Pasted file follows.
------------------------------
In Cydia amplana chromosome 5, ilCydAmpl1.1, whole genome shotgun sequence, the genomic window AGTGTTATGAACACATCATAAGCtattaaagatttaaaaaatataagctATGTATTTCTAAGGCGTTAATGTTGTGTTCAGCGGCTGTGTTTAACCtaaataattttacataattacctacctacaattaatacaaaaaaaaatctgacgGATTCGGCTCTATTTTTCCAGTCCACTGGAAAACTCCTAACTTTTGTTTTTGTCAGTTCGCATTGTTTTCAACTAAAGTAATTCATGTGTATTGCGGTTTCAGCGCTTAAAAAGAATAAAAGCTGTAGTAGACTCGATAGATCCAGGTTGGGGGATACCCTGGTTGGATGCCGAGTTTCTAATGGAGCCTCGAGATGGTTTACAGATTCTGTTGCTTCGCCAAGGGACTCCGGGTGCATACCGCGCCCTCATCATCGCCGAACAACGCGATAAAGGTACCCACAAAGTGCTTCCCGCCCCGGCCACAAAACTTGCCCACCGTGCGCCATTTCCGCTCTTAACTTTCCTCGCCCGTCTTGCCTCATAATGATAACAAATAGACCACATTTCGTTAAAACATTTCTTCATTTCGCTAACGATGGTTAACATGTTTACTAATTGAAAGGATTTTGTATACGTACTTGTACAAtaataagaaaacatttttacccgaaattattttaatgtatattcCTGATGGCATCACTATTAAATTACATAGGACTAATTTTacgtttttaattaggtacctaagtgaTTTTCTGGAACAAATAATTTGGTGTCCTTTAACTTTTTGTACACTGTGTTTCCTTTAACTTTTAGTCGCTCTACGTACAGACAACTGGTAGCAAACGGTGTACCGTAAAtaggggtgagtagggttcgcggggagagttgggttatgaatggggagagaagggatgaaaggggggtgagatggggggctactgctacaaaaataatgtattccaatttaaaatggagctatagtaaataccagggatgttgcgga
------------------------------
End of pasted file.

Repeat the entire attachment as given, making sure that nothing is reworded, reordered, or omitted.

In Cydia amplana chromosome 5, ilCydAmpl1.1, whole genome shotgun sequence, the genomic window AGTGTTATGAACACATCATAAGCtattaaagatttaaaaaatataagctATGTATTTCTAAGGCGTTAATGTTGTGTTCAGCGGCTGTGTTTAACCtaaataattttacataattacctacctacaattaatacaaaaaaaaatctgacgGATTCGGCTCTATTTTTCCAGTCCACTGGAAAACTCCTAACTTTTGTTTTTGTCAGTTCGCATTGTTTTCAACTAAAGTAATTCATGTGTATTGCGGTTTCAGCGCTTAAAAAGAATAAAAGCTGTAGTAGACTCGATAGATCCAGGTTGGGGGATACCCTGGTTGGATGCCGAGTTTCTAATGGAGCCTCGAGATGGTTTACAGATTCTGTTGCTTCGCCAAGGGACTCCGGGTGCATACCGCGCCCTCATCATCGCCGAACAACGCGATAAAGGTACCCACAAAGTGCTTCCCGCCCCGGCCACAAAACTTGCCCACCGTGCGCCATTTCCGCTCTTAACTTTCCTCGCCCGTCTTGCCTCATAATGATAACAAATAGACCACATTTCGTTAAAACATTTCTTCATTTCGCTAACGATGGTTAACATGTTTACTAATTGAAAGGATTTTGTATACGTACTTGTACAAtaataagaaaacatttttacccgaaattattttaatgtatattcCTGATGGCATCACTATTAAATTACATAGGACTAATTTTacgtttttaattaggtacctaagtgaTTTTCTGGAACAAATAATTTGGTGTCCTTTAACTTTTTGTACACTGTGTTTCCTTTAACTTTTAGTCGCTCTACGTACAGACAACTGGTAGCAAACGGTGTACCGTAAAtaggggtgagtagggttcgcggggagagttgggttatgaatggggagagaagggatgaaaggggggtgagatggggggctactgctacaaaaataatgtattccaatttaaaatggagctatagtaaataccagggatgttgcgga